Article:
For a guy whose entire career has pretty much gone to waste, George Dreckmann was in a good mood this week.
After 26 years of putting the city’s spin on garbage and related issues, the consummate pitch-it man is retiring Jan. 19 at age 65.
It should surprise no one that Dreckmann first sneaked into the public eye in January 1975, when a Milwaukee newspaper discovered he was living and sleeping at the UW-Milwaukee library.
“The university is very capable of supporting life on a reasonable basis,” said the man who would later become recycling king of Madison.
The rest, as they say, is landfill.
It wasn’t until 1988 — after working in the Legislature as a budget analyst and aide, among other jobs — that he graduated from the UW-Madison in history and secondary education.
“I knew I had to get myself some other job (than in the Legislature),” he recalled Wednesday. “In those days, a college education was greatly valued by people in power. You needed a degree to launder yourself in to the bureaucracy for just about anything, and I didn’t have one.”
With that degree, he landed an uncushy job as a seasonal worker for the city of Madison in 1989.
“Whenever government wants to do something unpopular they hire someone to stand in front of the fan. That was me,” he said.
His job: go door to door and tell people why the city no longer planned to pick up their yard waste.
“I did something different from my counterparts,” he said. “I had my wife’s grandfather’s old red Ford F150 pickup truck, and I would tell people ‘I am going to take those two bags you have at the curb, but don’t do it anymore.’ That worked really well.”
Since then, Dreckmann has been the public face of recycling and the main point of contact for street issues in the city. In the background, he’s also one of the city’s top numbers guys, a job he relished because of his budget background: “Policy to numbers, numbers to policy.”
As the city began planning for curbside recycling, he injected himself into the discussion. He pestered. “Give me a truck, I’ll do it,” was Dreckmann’s motto.
His timing was perfect, he said, because “it coincided with a change in attitude. We were among the first agencies to talk about what we did. We didn’t call it ‘transparency’ back then. We had all this information we want to get out to the public. Now we have lots of agencies with public information officers.”
His title has changed. He can be called a “strategic initiatives coordinator” now. “After coming in second for the streets superintendent job two times in a row, this just was handed to me. It means ‘he does more stuff.’ ”
Over the past 26 years, the baseball fanatic Dreckmann has been the source of timely and wry quotes on all sorts of topics, from recycled basketball shoes (a worthy project to send old shoes to Nike) to worms in compost, to mattress recycling, to what to do with used cooking oil, to a favorite: “Hippie Christmas,” the student apartment move-out/move-in day, when trash containers are pillaged for usable treasures.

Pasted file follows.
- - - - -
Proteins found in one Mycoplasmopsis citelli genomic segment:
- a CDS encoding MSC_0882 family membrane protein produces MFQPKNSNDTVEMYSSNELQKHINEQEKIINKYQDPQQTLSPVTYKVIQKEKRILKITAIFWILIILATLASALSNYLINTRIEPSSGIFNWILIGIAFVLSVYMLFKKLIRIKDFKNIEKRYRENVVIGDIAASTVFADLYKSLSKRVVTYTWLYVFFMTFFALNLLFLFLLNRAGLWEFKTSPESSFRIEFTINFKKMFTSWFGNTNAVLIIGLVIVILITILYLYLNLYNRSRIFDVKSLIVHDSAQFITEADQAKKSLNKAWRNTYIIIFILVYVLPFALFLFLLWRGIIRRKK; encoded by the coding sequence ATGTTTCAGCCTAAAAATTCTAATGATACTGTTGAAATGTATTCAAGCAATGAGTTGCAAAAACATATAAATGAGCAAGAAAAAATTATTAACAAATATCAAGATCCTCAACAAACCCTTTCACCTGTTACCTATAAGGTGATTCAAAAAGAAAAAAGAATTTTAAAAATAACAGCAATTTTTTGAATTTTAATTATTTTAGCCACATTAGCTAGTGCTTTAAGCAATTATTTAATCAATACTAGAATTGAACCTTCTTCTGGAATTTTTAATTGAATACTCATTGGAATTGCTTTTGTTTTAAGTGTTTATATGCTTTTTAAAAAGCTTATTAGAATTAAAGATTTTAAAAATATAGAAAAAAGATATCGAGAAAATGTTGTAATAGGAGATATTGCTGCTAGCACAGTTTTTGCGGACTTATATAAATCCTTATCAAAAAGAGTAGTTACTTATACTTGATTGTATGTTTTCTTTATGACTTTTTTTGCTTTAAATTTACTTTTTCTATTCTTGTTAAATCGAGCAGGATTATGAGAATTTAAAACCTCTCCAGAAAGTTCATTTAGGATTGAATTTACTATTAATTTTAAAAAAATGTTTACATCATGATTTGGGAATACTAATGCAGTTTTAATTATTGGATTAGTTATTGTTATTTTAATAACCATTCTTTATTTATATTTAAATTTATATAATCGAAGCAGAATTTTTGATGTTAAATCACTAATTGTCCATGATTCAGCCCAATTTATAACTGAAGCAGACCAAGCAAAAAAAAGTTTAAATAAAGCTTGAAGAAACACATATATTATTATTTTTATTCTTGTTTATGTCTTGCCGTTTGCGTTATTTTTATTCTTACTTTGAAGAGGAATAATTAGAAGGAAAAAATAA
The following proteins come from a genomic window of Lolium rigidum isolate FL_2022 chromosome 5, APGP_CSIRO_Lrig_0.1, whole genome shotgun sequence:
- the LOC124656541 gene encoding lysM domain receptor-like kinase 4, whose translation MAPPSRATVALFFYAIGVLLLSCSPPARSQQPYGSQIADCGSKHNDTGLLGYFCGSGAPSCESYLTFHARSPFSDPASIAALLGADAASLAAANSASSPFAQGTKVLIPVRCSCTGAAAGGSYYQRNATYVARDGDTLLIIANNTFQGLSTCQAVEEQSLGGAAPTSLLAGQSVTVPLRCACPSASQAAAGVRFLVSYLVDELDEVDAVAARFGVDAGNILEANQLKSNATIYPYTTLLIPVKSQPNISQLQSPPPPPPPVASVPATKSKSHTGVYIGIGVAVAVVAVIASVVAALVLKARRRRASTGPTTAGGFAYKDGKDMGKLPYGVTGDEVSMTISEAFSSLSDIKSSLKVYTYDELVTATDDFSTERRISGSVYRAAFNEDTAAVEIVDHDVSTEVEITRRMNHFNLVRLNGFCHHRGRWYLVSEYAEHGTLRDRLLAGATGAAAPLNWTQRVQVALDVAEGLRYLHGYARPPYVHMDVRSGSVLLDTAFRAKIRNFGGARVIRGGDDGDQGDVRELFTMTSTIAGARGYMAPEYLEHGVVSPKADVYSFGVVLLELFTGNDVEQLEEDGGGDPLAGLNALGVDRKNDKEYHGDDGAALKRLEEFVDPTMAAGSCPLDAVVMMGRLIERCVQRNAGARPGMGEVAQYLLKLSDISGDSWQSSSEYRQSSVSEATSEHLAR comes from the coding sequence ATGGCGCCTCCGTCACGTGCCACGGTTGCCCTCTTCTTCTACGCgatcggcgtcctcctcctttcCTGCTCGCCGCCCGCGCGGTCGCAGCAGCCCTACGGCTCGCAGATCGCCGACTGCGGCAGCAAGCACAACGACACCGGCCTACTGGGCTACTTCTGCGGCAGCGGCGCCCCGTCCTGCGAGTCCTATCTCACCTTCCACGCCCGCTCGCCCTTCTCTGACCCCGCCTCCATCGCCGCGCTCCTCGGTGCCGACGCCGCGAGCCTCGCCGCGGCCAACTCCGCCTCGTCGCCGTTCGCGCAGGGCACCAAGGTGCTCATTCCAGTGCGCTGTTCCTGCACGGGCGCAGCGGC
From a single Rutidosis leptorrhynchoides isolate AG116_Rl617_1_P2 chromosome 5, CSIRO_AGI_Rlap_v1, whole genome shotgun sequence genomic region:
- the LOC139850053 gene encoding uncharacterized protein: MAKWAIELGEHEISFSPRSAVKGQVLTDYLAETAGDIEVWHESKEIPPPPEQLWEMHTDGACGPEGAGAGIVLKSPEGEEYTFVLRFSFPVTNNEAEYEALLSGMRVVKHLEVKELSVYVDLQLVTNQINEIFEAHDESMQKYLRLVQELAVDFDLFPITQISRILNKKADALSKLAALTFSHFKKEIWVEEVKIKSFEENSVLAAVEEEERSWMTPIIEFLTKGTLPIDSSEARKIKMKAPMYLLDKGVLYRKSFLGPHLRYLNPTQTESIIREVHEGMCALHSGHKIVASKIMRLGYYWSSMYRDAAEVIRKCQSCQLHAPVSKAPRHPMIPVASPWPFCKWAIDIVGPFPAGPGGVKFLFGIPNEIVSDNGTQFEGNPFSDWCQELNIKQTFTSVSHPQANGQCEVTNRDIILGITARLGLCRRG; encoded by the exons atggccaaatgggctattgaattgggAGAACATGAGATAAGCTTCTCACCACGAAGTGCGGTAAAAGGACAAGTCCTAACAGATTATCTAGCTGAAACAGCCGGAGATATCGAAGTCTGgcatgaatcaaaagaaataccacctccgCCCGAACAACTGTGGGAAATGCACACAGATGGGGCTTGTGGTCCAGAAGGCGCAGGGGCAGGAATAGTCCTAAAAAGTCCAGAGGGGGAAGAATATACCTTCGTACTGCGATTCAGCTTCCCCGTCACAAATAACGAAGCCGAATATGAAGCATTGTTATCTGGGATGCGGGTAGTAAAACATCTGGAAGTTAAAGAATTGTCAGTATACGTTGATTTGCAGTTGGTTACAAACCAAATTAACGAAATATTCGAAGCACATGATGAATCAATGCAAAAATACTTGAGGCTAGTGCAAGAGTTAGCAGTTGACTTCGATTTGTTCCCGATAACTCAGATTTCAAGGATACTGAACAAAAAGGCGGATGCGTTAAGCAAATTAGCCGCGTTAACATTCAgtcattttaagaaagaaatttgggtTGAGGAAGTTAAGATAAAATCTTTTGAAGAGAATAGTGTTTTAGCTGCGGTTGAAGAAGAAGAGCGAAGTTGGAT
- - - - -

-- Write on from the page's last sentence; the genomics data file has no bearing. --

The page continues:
“Yeah, I am the Grinch who stole Hippie Christmas,” he said.
It is still a chaotic time, but the city now provides places for residents on the move to donate their cast-offs to local charities and actively discourages actual Dumpster diving.
“Most of the stuff that comes out of there is crap,” he said. “We set up the mechanism so people can donate Downtown. Gets the city cleaned up faster. When I started, you had to wear hard hats Downtown because people were shoving sofas out of second-story windows.”
Admittedly, “recycling is not a hard sell in Madison,” said Dreckmann, but there have been a few plans that, if not failures, were hard sells. Getting contractors to recycle 50 percent of demolished buildings, for example, did not go over well, but it started a serious discussion and resulted in a compromise.
A budding “organic waste” collection program is still unofficially known as “Dreckmann’s fecal project,” and mattress collection and recycling is a perennial problem. Another is complaints about snow on the streets in winter, which is why Dreckmann said this is the perfect time to retire.
“For someone who likes working with the public, I have grown weary of dealing with the public during snow and ice,” he said. “While there are a lot of pull factors for retirement, this is a push factor.”
Mayor Paul Soglin praised Dreckmann for all but one quality: “George has got decades of invaluable experience in leading the city in traditional and the most cutting-edge recycling programs. The only thing wrong with him is that he is a St. Louis Cardinals fan.”
Dreckmann lavished praise on his co-workers in the city and a “staff who make the job fun, because some of the stuff that goes out for public consumption is a lot less weird than what actually comes out of my mouth.”
He is known for direct action and straight talk, so when asked if there is still room in government for people like that, he said yes.
“I am sick and tired of hearing people say government is the problem. That’s nonsense,” he said. “We are how a society accomplishes its collective responsibilities. It is what we do at the local level. At the state level, you just talk things to death. Here, the garbage comes out in the morning and we pick it up by the afternoon. We can’t solve every problem, but we can ameliorate a lot of them.”
Dreckmann plans to continue passing judgment via a busy schedule as a referee of high school basketball and soccer. He also intends to worship loudly at Busch Stadium in St. Louis and the Duck Pond at Warner Park.
He probably will keep his everyman attitude. He worked in the media in Milwaukee back when that city had two big daily newspapers. He worked for both of them, as a janitor.
“The thing about being a janitor,” he said, “is you realize there are people who like people and who treat people well, and there are other people. I like people.”
The feelings have been mutual.